Ignác Török High School from Hungary returned to Jyväskylä
18 students from the Ignác Török High School in Gödöllő (Hungary) took part in an Erasmus+ group mobility organised by Experience Workshop. The first half of the class was hosted in March 2023, and class teacher Tünde Bajczi returned now to show Finnish education to the remaining class members, too. This time, their host school was Viitaniemi lower secondary school.
During their stay students visited the school classes on an everyday basis. On the first day, they got orientation inputs from Anne Yliniemi, Leena Kuorikoski and Merja Sinnemäki, the mentor teachers in Viitaniemi school.
The students reported to have enjoyed woodwork and handcrafts lessons the most. They found the relax room particularly interesting. They also generally thought the school facilities being very attractive.
Two Hungarian teachers joining for job shadowing were involved in professional discussions with Finnish colleagues. They liked the fact that the Finnish school system was created fort he sake of human well-being. They could see in many details, how students’ perspectives are at the heart of pedagogical thinking. The motto “less is sometimes more” was also highlighted, so they saw examples of how practical knowledge can add so much to learning motivation, even if there is less time for theory.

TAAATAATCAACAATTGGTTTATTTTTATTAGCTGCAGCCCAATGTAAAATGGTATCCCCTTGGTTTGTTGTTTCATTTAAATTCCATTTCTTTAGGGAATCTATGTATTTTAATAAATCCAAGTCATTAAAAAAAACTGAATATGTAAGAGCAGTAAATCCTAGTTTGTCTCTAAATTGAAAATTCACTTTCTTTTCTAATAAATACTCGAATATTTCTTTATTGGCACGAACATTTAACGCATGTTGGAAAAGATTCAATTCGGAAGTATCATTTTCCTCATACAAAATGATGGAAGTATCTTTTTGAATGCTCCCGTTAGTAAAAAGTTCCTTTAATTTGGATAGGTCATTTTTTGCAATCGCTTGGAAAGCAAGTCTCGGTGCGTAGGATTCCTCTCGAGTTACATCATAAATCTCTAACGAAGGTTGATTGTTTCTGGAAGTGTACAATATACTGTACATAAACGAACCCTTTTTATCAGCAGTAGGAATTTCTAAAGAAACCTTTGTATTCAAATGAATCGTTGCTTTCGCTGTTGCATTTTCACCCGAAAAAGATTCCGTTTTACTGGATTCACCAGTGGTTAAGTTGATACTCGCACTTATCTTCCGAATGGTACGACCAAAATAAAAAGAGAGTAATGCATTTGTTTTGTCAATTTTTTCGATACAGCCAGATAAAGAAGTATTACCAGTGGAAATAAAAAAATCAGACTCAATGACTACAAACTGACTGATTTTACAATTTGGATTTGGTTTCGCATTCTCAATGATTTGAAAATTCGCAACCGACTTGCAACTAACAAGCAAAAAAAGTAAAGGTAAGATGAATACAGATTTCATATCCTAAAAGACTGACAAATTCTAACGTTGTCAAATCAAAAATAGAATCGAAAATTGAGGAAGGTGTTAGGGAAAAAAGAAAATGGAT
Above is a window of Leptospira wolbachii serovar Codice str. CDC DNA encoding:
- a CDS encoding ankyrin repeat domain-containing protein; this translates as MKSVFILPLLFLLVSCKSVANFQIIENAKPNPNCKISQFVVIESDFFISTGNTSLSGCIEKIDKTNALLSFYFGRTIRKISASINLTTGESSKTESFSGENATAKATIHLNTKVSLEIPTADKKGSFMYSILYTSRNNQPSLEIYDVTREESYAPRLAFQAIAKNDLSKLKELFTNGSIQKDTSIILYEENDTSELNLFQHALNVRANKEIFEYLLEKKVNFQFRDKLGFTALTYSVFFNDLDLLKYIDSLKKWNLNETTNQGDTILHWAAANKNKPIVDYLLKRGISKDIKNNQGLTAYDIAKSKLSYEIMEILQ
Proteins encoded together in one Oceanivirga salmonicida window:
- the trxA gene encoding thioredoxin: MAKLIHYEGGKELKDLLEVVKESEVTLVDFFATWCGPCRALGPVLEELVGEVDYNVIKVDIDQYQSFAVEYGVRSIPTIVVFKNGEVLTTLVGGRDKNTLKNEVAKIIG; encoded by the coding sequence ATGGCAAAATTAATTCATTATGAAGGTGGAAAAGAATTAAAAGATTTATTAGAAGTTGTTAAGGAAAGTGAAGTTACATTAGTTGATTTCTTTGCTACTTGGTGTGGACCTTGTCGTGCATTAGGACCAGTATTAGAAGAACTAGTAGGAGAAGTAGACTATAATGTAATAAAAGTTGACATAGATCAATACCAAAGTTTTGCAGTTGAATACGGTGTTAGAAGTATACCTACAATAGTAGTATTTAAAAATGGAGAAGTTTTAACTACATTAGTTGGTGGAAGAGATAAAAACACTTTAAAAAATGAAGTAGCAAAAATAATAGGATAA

STEAM workshop in the museum
In connection with the current exhibition at the Art Museum Jyväskylä, participants explored the synergies between STEAM methodology and sustainability. Manu Mäkinen and Maria Fisk conducted a workshop to Hungarian and Finnish students together.
In the afternoons, there was also time to explore the cultural and natural treasures of Central Finland and enjoy the sauna, outdoor grilling, forest walks, the Alvar Aalto museum, a city tour etc. There was even time to cook something together. Best cooperative activity ever, and even nutritious!
Feedback by students
I liked the most when we went to a football match with the Finnish mates.
My most interesting experience was, when we went to a finnish sauna.
The most interesting thing for me was that, the Finnish school, and the lessons were so much more practical, than the schools in Hungary.
I made some new friends, which was great, because they helped me throughout the week.
I have learnt how to make international friends, how to fit in different cultures.
It was exciting to see other country’s schools and students and at the same time strange because of the really big differences between the Hungarian and Finnish teaching system.
The teaching system was less serious. You don’t have learn only the lexical material, but it was much more creative, interactive and less stressful.
Photo credits: Nóra Somlyódy, Kristóf Fenyvesi
The student mobility was realized in the frameworks of the Erasmus+ KA121 programme.
Would you like to participate in a similar educational program?